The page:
While people might be aware
Jennifer Perrin et al., "Electroconvulsive therapy reduces frontal cortical connectivity in severe depressive
disorder," Yearbook of Psychiatry and Applied Mental Health, March 19, 2012, doi:10.1016/j.ypsy.2012.06.003.
YouTube, September 27, 2016, (accessed March 08,
that their cell phones and computers can be hacked, and certainly go out of their way to protect
them, there are other methods that hackers can use to get into computers.
On a personal level, the average home and office are becoming ‘smarter,’ with light
bulbs, thermostat, cars, credit cards and locks to doors connected to a cell phone, for
convenience. In a hacking method called ‘Pivoting,’ one does not go after the highly secured
device, but instead after a much less protected device on the same network and travels the
network from that device onto the computer.
American hackers Charlie Miller and Chris
Valasek have demonstrated how easily they can hack into a car’s computer system and take over,
completely taking away acceleration and brakes from the driver.
There are also reports of baby
monitors being hacked into, only noticed when unknown voices started talking to children.
Most cell phones have a GPS system in them, and a camera. With apps like Snapchat and
Facebook, the apps are getting better at recognizing faces through snapchat filters and Facebook
tagging. Furthermore, cell phones and smart houses have microphones that are designed to allow
the person to talk to the device and verbally input commands. This means that, not only is this
Richard Barber, "Hacking Techniques: The tools that hackers use, and how they are evolving to become more
sophisticated," ScienceDirect 2001, no. 3 (March 23, 2001): doi:10.1016/S1361-3723(01)03014-7.
Natalie Dobbin, "Why hackers might be drawn to your smart light bulbs," CBC news, November 22, 2016, (accessed March 08, 2018).
Andy Greenberg, "Hackers Remotely Kill a Jeep on the Highway-With Me in It," Wired, June 03, 2017, accessed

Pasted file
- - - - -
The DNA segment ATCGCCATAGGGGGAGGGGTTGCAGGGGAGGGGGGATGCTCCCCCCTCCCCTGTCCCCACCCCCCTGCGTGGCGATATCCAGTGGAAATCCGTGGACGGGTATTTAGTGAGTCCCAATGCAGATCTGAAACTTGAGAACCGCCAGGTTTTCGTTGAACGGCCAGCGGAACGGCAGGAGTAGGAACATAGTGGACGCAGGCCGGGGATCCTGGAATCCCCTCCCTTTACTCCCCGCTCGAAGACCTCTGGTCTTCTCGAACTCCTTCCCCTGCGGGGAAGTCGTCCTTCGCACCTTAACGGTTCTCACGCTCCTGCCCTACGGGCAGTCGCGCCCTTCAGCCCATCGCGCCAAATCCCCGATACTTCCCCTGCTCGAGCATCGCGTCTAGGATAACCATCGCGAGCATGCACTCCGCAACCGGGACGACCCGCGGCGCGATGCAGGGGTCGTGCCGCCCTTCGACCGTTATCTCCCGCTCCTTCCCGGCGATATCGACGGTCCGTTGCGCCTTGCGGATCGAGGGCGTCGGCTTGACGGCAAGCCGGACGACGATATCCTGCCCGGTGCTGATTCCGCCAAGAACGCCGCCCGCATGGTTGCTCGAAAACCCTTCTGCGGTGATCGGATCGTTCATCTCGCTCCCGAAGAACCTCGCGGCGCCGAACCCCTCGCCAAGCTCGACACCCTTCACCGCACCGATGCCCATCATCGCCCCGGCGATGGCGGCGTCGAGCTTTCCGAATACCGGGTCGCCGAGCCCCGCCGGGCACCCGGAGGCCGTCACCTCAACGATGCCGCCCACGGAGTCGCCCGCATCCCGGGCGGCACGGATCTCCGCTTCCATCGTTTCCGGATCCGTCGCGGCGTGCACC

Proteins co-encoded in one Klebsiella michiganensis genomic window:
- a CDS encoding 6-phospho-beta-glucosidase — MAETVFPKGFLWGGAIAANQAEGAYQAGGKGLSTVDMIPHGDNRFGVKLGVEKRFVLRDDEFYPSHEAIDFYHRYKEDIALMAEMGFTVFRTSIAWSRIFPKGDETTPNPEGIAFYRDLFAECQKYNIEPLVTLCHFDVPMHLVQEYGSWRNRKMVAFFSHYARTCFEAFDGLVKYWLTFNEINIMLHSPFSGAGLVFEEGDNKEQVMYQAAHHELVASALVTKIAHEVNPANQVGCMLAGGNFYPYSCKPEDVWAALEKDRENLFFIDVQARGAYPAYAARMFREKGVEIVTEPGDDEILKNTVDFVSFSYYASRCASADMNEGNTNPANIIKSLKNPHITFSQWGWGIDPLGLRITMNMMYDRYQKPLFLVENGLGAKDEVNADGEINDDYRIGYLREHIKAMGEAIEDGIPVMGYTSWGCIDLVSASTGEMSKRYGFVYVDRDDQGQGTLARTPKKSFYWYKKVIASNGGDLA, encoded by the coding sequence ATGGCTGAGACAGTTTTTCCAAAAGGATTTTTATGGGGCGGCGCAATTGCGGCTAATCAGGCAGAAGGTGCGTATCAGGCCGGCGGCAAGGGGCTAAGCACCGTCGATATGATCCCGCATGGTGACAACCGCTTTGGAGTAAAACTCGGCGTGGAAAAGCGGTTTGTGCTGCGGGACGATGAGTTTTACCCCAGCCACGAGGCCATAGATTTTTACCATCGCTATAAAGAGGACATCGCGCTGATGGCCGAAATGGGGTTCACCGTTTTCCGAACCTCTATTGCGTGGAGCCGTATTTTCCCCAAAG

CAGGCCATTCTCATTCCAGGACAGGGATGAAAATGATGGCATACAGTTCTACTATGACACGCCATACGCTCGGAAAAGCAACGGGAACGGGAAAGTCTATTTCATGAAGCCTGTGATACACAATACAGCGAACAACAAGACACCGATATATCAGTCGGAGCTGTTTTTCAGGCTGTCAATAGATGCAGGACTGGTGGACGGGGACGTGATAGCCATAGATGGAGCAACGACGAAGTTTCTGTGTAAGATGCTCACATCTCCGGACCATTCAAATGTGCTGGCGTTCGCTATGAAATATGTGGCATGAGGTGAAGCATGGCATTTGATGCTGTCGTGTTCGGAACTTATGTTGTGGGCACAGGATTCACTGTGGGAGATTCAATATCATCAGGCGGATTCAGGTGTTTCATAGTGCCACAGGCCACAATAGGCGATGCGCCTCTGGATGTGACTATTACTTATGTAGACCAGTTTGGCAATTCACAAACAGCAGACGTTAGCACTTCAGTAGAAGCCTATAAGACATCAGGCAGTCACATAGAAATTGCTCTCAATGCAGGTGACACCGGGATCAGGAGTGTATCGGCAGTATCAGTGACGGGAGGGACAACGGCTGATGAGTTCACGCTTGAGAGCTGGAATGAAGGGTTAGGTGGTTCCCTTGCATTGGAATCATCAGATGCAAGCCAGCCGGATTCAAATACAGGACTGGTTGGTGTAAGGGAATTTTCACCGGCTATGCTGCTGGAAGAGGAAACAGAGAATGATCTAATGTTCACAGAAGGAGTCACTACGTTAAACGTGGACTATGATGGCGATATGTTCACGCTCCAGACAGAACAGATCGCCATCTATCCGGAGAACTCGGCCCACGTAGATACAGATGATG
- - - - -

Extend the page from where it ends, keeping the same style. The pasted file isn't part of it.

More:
March 08, 2018, This test occured in St.
Louis, with a willing participant, to demonstrate what influence a hacker could have on a car. From ten miles away,
the hacker pair turned up the air conditioning, changed the radio station, started the windshield wipers, and took
control of the accelerator, letting the Jeep slowly roll to a stop on a Highway. “As I frantically pressed the pedal and
watched the RPMs climb, the Jeep lost half its speed, then slowed to a crawl.” (Greenburg)
Chenda Ngak, "Baby monitor hacked, spies on Texas child," CBS News, August 13, 2013, (accessed March 8, 2018). In 2013, a
report of a man’s voice came through a baby monitor in Texas, where “the hacker used the device to curse and say
sexually explicit things to the sleeping girl -- calling her by name and telling her to wake up.” (Ngak) It is unknown
who the Hacker was, or how long he had been watching the two-year-old. In 2014, a similar report came from Ohio,
of an unknown man screaming at a baby girl from a baby monitor in the infant’s room, as well as complaints that the
camera would pan around the room on its’ own.
piece of technology listening to one’s voice, but it understands what one is saying. On March 7,
2018, Amazon received complaints of their Smart home device, Alexa, laughing unprompted,
scaring users, and indirectly confirming that Alexa is always listening.
On a wider scale, hacking has the power to destroy society. One of the most famous
examples of destructive public hacking occurred in Afghanistan in 2008. A member of the
United States Military found a USB, which infected military computers with a worm, sending all
of the computer’s information off to the unknown hacker.
Another example of this is Stuxnet in
2010, which was a computer virus that targeted the control systems of the Iranian Nuclear
Program. It was designed to give the machines different commands, while outwardly displaying
normal functions. Each subroutine had a very specific purpose. “One, known as a man in the
middle, caused tiny adjustments in the pressure inside the centrifuges. Another manipulated the
speed of the centrifuges’ spinning rotors... destabilizing the rotors and ruining their work. On top
of this, the malware would occasionally push the centrifuge speeds past the designed
maximum...the machines literally spun out of control and exploded”.
In rare circumstances, Alexa can mistakenly hear the phrase 'Alexa, laugh.' We are changing that phrase to be